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United States District Court, N.D. Illinois

May 5, 2004.


The opinion of the court was delivered by: ROBERT GETTLEMAN, District Judge


Defendants, Richard J. Robin, Eric C. Kant, Robin Realty and Management Company and Robin Construction Corporation move to enforce a settlement agreement against plaintiff as recommended by Magistrate Judge Geraldine Brown, Stephen H. Robin, and request that this court dismiss plaintiff's claim with prejudice. Plaintiff contends that the settlement agreement is not enforceable.*fn1 For the reasons set forth below, plaintiff's objections to Magistrate Judge Brown's R&R are overruled and defendants' motion to enforce the settlement agreement is granted.


  The instant action arises from a dispute about a settlement agreement concerning the management and future of Green Oaks Shopping Center ("Green Oaks") in Oak Lawn, Illinois. Green Oaks was originally owned by Albert Robin, father of plaintiff Stephen Robin and defendant Richard Robin. Title to Green Oaks presently is held by a land trust, the beneficial interests in which are owned by Stephen Robin, Richard Robin and Eric Kant. On January 17, 2003, plaintiff filed a six count amended complaint against defendants premised on the existence of a joint venture among Stephen Robin, Richard Robin and Eric Kant. The alleged business of the venture is to own, operate and share in the profits from Green Oaks. Plaintiff's amended complaint alleges, among other things, that defendants have diverted funds from the joint venture and charged them as "management fees" and "commissions," and seeks the dissolution of the alleged joint venture, the sale of the shopping center, and a distribution of the proceeds that would account for the management fees and commissions. Defendants deny that there is a joint venture and deny that plaintiff is entitled to any fees paid to Robin Realty, the real estate firm operated by Richard Robin and Eric Kant that had managed Green Oaks for many years. Plaintiff contends that defendants agreed to pay him 50% of the management fees but have tailed to do so for the years 2002 and 2003. Plaintiff cites no factual support for that statement, however, and such an agreement is not alleged in the amended complaint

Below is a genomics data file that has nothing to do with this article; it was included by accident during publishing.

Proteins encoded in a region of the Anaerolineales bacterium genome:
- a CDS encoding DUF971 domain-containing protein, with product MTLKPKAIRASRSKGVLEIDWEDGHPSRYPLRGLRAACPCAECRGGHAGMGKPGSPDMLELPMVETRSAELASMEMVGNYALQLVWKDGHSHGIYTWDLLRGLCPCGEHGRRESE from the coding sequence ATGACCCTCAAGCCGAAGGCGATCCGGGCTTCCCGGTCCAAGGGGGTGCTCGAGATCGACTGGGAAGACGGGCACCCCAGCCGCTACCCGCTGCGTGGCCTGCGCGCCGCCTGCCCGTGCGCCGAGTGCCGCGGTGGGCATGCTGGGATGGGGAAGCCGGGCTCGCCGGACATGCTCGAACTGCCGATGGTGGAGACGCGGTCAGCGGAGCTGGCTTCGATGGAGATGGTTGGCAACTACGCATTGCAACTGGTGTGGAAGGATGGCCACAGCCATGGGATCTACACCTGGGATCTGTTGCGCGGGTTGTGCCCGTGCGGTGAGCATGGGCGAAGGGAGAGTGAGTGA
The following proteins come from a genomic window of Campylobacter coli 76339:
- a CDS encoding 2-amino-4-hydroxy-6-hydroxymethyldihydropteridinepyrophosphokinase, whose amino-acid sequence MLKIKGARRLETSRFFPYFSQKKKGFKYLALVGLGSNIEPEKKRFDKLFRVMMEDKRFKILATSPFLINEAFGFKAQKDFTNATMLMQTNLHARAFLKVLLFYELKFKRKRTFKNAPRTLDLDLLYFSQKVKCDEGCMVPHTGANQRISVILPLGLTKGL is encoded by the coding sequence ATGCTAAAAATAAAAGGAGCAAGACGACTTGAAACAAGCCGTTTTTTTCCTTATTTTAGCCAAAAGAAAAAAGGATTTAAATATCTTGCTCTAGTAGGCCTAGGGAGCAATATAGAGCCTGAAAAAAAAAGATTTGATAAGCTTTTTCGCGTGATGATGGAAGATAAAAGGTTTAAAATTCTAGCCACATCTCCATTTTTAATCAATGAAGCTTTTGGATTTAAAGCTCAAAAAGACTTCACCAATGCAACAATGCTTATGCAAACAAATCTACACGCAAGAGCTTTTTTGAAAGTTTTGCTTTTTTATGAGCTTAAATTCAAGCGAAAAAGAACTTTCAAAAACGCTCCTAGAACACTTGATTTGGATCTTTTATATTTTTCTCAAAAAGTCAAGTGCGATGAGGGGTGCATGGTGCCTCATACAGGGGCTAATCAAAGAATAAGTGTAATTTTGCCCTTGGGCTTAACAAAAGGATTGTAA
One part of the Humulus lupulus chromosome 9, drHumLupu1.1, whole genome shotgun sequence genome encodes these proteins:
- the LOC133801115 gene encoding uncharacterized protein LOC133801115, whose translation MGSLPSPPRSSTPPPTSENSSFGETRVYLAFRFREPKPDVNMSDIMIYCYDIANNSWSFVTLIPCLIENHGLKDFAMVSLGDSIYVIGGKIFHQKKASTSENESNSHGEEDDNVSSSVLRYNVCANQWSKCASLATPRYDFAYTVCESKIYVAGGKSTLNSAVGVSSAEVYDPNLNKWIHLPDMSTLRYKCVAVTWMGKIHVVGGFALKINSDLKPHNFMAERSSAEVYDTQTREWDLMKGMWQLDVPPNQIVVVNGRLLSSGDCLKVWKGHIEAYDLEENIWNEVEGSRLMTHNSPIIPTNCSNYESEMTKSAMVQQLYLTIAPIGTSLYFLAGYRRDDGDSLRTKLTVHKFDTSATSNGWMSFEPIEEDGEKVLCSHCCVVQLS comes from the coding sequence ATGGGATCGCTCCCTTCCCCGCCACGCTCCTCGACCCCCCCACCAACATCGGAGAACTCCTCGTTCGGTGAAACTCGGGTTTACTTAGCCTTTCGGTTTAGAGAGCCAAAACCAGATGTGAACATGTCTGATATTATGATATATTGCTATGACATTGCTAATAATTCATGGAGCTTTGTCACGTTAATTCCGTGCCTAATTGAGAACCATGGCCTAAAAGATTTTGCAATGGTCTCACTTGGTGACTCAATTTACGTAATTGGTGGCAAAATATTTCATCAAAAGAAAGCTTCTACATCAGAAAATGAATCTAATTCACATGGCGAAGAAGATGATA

This case was initially referred to Magistrate Judge Brown for discovery supervision and a settlement conference. Prior to July 18, 2003, there was some discussion between the parties about whether the case could be settled by selling Green Oaks at a public auction.*fn2 The parties were scheduled to have a settlement conference by telephone with Magistrate Judge Brown on July 18, 2003 at noon. Approximately five minutes before the telephone settlement conference was to begin, Steven Baron ("Baron"), then counsel for plaintiff, telephoned Alan Rutkoff ("Rutkoff"), counsel for defendants. During that conversation Baron proposed two settlement options. The first offer consisted of a sale of Green Oaks by a public, "absolute" auction;*fn3 defendants would pay all of the auction expenses, and plaintiff would release all his claims related to Green Oaks. The second offer also consisted of a sale of (he property by a public, absolute auction, but included the conditions that each side pay half of the auction expenses and that plaintiff retain the right to litigate all his claims that would not be addressed by a sale of the property.*fn4